“Meanwhile, Westminster has allowed banks – in which the public hold a majority stake – to turn their backs on rural communities, despite the public bailing them out a decade ago.

“We cannot expect rural towns and villages to thrive if banks and post offices disappear, forcing residents and businesses to leave. The Welsh Government should consider creating a public bank, owned by the people and rooted in our communities.

“Both the Welsh Government and the Westminster government need to recognise these challenges, stop sitting on their hands, and start taking action to protect our rural communities.”

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Stoned Dihewyd driver reached ‘frightening’ speeds of 120mph

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A DRIVER who raced along country roads at speeds of up to 120mph has today received a suspended prison sentence and a driving ban.

Nico Royan, aged 37, admitted dangerous driving, driving with an excessive amount of cannabis in his blood, driving with a tyre without the required degree of tread and possessing a small quantity of cannabis.

Swansea Crown Court heard how shortly before midnight on April 19 Royan overtook an unmarked police car on the A487 near Llanrhystud at 100mph.

The officer began to pursue Royan, who reached 120mph on a narrow, twisting road with high hedges concealing entrances to properties.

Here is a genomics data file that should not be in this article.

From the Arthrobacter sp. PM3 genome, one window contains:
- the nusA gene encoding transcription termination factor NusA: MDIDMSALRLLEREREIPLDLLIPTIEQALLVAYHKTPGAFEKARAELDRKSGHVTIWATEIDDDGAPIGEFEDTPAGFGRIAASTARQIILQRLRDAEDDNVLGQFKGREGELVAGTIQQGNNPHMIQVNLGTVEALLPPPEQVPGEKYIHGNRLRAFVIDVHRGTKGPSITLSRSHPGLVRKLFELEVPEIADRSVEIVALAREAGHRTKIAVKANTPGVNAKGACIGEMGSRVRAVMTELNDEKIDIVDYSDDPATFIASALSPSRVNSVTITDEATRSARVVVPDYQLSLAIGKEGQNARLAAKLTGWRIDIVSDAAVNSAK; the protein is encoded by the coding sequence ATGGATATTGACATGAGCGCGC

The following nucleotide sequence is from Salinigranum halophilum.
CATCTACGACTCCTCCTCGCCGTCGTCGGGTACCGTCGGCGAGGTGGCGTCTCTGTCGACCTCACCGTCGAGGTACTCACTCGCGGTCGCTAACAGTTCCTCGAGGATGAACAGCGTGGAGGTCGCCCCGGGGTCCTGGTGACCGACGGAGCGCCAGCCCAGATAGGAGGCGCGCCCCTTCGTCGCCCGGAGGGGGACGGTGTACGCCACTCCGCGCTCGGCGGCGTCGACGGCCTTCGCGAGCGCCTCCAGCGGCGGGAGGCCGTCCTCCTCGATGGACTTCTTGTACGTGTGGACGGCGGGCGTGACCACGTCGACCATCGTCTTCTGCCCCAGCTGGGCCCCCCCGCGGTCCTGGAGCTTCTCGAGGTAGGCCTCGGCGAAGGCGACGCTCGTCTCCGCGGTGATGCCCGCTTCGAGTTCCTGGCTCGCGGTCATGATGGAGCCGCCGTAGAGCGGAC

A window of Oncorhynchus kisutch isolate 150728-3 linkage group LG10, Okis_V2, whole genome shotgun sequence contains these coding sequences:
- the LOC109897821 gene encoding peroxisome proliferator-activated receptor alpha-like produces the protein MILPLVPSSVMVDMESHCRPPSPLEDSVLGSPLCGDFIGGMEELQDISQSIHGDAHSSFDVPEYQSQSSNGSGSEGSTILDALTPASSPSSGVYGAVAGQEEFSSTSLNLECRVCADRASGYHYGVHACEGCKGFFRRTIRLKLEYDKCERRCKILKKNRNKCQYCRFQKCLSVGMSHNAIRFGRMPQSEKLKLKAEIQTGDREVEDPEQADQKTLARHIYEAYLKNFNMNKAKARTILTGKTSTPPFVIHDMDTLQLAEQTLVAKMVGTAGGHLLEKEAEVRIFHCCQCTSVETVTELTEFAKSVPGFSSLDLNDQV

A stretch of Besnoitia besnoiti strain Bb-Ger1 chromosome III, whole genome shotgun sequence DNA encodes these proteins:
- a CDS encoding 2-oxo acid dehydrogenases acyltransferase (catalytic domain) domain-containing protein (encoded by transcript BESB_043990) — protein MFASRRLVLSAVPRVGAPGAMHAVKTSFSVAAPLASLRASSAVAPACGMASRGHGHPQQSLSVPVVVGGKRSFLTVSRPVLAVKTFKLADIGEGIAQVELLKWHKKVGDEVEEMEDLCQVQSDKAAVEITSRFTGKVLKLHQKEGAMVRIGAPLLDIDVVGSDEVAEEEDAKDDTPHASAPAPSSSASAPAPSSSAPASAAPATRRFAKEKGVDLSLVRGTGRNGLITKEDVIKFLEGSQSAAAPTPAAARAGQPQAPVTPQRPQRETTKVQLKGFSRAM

After a mile the officer activated blue lights and Royan pulled over.

The court heard the officer could smell cannabis and Royan admitted he had been smoking the drug. Just over 5 grams of the drug were found in a bag in the front passenger footwell.

And an inspection showed the the rear offside tyre was below the legal limit for tread.

During police interviews after his arrest Royan, a sound engineer, accepted that his driving had been dangerous.

His barrister, Ian Ibrahim, said Royan now understood he had been stupid. But he knew the road well and at that time of night there was no other traffic about.

His only motive, said Mr Ibrahim, was that he was in a hurry to get home.

Royan, of The Caravan, Felinfeinog, Dihewyd, was jailed for 12 months, suspended for 18 months, and banned for three years.

He must also complete 200 hours of unpaid work for the community and £480 in costs and a surcharge.

Judge Keith Thomas said the speeds reached by Royan would have been dangerous even on a motorway and, on country roads, were positively frightening.

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£12,000 found in drugs bust to be retained by police